Overall, payroll companies should build a long-term plan depicting what their offering looks like and how their organization will change over time in the areas mentioned above as a result of what they definitely will and will not offer.

I look forward to getting into more detail at the IPPA Annual Conference later this week, but until then, let me know what some challenges you’ve had or anticipate having in expanding your offering beyond payroll.

About Josh Davis:

Josh is the Marketing Manager at SaaShr responsible for increasing the growth of existing channel partners and the recruitment of new channel partners while positioning the SaaShr brand in the market through the development of both traditional and digital marketing endeavors.

Health Insurance Broker Referral Programs – What Do Brokers Want in Technology? (Part 2)

By Josh Davis

In following the market for the last few years, and identifying how brokers function, what their pain points are, and why they’re in the brokerage business, we found that most payroll and workforce management providers aren’t covering the whole story in terms of why a referral partnership makes sense. The true value that a provider like you can really bring to these brokers is not being communicated. Many of you out there are only covering part of the value proposition, which we discussed in the first article of this series.

So, why would health insurance or benefit brokers want to be part of your payroll or workforce management company’s referral program?

Here’s what brokers view as the most important aspects of your workforce management platform, but they may not realize it. By covering these types of features you will really open brokers’ eyes to the opportunities that can be realized by working with you.

However, let me preface the list with this – there are two types of brokers:

  1. The old-fashioned broker – the old-fashioned broker is the type of broker you know well. They handle insurance brokerage in its most basic form. They simply sell insurance plans for commission. These brokers are the ones that were negatively impacted by commission caps and the Affordable Care Act (ACA), and are struggling today. They’ve largely taken a reactive approach to these changes and simply diversified with other types of benefits outside of group health.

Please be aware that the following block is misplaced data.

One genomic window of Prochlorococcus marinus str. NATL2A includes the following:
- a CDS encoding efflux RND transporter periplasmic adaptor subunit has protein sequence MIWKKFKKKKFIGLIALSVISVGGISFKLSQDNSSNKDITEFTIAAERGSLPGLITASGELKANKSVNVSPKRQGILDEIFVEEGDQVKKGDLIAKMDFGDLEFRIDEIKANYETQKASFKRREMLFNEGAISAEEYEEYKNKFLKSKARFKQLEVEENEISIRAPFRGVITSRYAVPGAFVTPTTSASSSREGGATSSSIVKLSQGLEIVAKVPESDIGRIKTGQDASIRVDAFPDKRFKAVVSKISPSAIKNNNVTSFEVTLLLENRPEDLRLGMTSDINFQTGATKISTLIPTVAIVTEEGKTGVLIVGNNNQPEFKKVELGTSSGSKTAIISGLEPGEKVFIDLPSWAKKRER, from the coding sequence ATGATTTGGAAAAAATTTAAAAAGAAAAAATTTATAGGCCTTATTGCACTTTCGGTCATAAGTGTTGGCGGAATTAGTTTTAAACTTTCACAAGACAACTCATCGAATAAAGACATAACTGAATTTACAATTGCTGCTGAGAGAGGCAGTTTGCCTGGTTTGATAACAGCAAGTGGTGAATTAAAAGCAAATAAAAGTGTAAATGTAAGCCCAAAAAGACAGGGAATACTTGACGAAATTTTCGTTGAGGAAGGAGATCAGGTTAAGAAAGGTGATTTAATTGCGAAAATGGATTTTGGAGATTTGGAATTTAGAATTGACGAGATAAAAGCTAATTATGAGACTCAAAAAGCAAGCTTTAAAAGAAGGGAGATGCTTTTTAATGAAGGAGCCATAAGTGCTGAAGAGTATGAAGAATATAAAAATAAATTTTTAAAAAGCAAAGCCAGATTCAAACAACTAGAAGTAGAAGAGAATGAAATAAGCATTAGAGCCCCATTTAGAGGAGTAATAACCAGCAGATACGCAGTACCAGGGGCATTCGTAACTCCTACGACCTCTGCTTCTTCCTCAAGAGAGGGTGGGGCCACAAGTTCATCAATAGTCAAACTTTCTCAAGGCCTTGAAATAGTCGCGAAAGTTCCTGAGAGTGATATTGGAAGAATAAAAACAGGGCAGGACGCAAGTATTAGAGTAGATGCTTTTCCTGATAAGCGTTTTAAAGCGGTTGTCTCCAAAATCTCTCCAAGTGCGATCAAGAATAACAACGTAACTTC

2. The new age broker – the new age broker took commission caps and the ACA as sign that they needed to reinvent themselves. These are the brokers that go beyond just selling the plan. Not only did they diversify, they also started providing value-add services, and began taking a much more hands-on, consultative approach. Many have also transitioned to a fee-based model. These will be the best types of brokers to target in your referral program.

Now for what you’ve all been waiting for…

Benefit Reports – First and foremost, regardless of the type of broker mentioned above, they will want to be able to get all the critical benefit reports they need without having to bother their clients for it. From a configurable employee census report to a benefit coverage report, you want to provide them with access to it all, so they can continue to be the masters of their original domain. However, with great power comes great responsibility, and they need their client’s permission to gain access to the company’s data.

Benefit Plan Configuration – For those more hands-on, forward thinking brokers, you’ll want to share that you can enable them to configure the benefit plans employees see during enrollment. Not only can they directly communicate the advantages of each plan to the employee, allowing them to compare the plans and upload documentation, but they can also add any voluntary plans they’re looking to promote to employees. By giving them the control to add voluntary plans, they can be sure every employee either enrolls in or waives these plans they offer like life, vision, dental, disability, etc.

Benefit Enrollment and Administration Modules – If you’re providing the technology for employees to enroll in benefits and administrate benefits after life change events, that’s one less thing the brokers need to worry about. This makes working with them perceived as that much better by their client as well because you’re presumably offering this through self-service not only for the people enrolling, but the administrator as well allowing the full spectrum of enrollment to be complete through the proper approval chain via configurable workflow.